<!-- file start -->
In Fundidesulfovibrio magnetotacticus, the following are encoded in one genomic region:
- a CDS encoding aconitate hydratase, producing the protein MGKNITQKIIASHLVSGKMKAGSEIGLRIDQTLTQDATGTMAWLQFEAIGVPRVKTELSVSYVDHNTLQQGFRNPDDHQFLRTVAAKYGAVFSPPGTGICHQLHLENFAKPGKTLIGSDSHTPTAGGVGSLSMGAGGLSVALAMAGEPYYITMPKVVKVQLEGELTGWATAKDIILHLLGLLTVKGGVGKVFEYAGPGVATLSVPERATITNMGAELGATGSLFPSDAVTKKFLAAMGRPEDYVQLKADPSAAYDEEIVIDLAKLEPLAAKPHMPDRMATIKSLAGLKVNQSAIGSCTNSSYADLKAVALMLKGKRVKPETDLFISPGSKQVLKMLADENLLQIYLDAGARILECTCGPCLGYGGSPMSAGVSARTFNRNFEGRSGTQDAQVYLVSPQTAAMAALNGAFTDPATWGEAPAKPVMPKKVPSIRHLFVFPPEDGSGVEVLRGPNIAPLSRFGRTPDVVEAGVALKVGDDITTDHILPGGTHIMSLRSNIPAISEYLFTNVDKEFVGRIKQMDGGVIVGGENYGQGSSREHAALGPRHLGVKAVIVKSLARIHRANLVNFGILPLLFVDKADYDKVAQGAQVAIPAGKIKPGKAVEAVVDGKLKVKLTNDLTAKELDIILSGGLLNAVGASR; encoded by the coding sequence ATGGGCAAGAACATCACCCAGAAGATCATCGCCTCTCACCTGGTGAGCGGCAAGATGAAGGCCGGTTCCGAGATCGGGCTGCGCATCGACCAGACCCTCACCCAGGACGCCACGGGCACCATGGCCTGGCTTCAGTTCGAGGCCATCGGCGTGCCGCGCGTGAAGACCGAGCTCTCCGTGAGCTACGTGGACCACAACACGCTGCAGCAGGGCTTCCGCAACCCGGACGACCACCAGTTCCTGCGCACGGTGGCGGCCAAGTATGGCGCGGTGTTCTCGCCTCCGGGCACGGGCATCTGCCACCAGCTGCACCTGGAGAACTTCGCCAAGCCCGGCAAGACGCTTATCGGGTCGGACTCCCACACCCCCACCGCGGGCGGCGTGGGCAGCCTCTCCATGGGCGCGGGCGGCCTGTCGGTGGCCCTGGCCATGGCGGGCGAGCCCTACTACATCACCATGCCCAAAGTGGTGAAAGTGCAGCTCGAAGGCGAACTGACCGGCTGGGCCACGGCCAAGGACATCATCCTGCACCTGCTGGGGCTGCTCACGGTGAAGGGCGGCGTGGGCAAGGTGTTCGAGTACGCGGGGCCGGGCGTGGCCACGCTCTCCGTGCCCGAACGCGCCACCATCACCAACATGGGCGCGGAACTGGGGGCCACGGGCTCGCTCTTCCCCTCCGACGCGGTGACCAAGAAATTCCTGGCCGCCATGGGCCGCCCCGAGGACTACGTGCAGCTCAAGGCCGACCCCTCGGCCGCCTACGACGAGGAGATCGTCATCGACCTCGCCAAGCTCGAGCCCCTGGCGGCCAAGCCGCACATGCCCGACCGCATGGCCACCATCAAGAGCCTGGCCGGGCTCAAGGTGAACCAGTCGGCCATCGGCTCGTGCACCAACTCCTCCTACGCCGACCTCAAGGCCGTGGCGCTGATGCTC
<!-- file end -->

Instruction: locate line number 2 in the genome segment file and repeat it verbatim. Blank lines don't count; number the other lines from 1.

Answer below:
- a CDS encoding aconitate hydratase, producing the protein MGKNITQKIIASHLVSGKMKAGSEIGLRIDQTLTQDATGTMAWLQFEAIGVPRVKTELSVSYVDHNTLQQGFRNPDDHQFLRTVAAKYGAVFSPPGTGICHQLHLENFAKPGKTLIGSDSHTPTAGGVGSLSMGAGGLSVALAMAGEPYYITMPKVVKVQLEGELTGWATAKDIILHLLGLLTVKGGVGKVFEYAGPGVATLSVPERATITNMGAELGATGSLFPSDAVTKKFLAAMGRPEDYVQLKADPSAAYDEEIVIDLAKLEPLAAKPHMPDRMATIKSLAGLKVNQSAIGSCTNSSYADLKAVALMLKGKRVKPETDLFISPGSKQVLKMLADENLLQIYLDAGARILECTCGPCLGYGGSPMSAGVSARTFNRNFEGRSGTQDAQVYLVSPQTAAMAALNGAFTDPATWGEAPAKPVMPKKVPSIRHLFVFPPEDGSGVEVLRGPNIAPLSRFGRTPDVVEAGVALKVGDDITTDHILPGGTHIMSLRSNIPAISEYLFTNVDKEFVGRIKQMDGGVIVGGENYGQGSSREHAALGPRHLGVKAVIVKSLARIHRANLVNFGILPLLFVDKADYDKVAQGAQVAIPAGKIKPGKAVEAVVDGKLKVKLTNDLTAKELDIILSGGLLNAVGASR; encoded by the coding sequence ATGGGCAAGAACATCACCCAGAAGATCATCGCCTCTCACCTGGTGAGCGGCAAGATGAAGGCCGGTTCCGAGATCGGGCTGCGCATCGACCAGACCCTCACCCAGGACGCCACGGGCACCATGGCCTGGCTTCAGTTCGAGGCCATCGGCGTGCCGCGCGTGAAGACCGAGCTCTCCGTGAGCTACGTGGACCACAACACGCTGCAGCAGGGCTTCCGCAACCCGGACGACCACCAGTTCCTGCGCACGGTGGCGGCCAAGTATGGCGCGGTGTTCTCGCCTCCGGGCACGGGCATCTGCCACCAGCTGCACCTGGAGAACTTCGCCAAGCCCGGCAAGACGCTTATCGGGTCGGACTCCCACACCCCCACCGCGGGCGGCGTGGGCAGCCTCTCCATGGGCGCGGGCGGCCTGTCGGTGGCCCTGGCCATGGCGGGCGAGCCCTACTACATCACCATGCCCAAAGTGGTGAAAGTGCAGCTCGAAGGCGAACTGACCGGCTGGGCCACGGCCAAGGACATCATCCTGCACCTGCTGGGGCTGCTCACGGTGAAGGGCGGCGTGGGCAAGGTGTTCGAGTACGCGGGGCCGGGCGTGGCCACGCTCTCCGTGCCCGAACGCGCCACCATCACCAACATGGGCGCGGAACTGGGGGCCACGGGCTCGCTCTTCCCCTCCGACGCGGTGACCAAGAAATTCCTGGCCGCCATGGGCCGCCCCGAGGACTACGTGCAGCTCAAGGCCGACCCCTCGGCCGCCTACGACGAGGAGATCGTCATCGACCTCGCCAAGCTCGAGCCCCTGGCGGCCAAGCCGCACATGCCCGACCGCATGGCCACCATCAAGAGCCTGGCCGGGCTCAAGGTGAACCAGTCGGCCATCGGCTCGTGCACCAACTCCTCCTACGCCGACCTCAAGGCCGTGGCGCTGATGCTC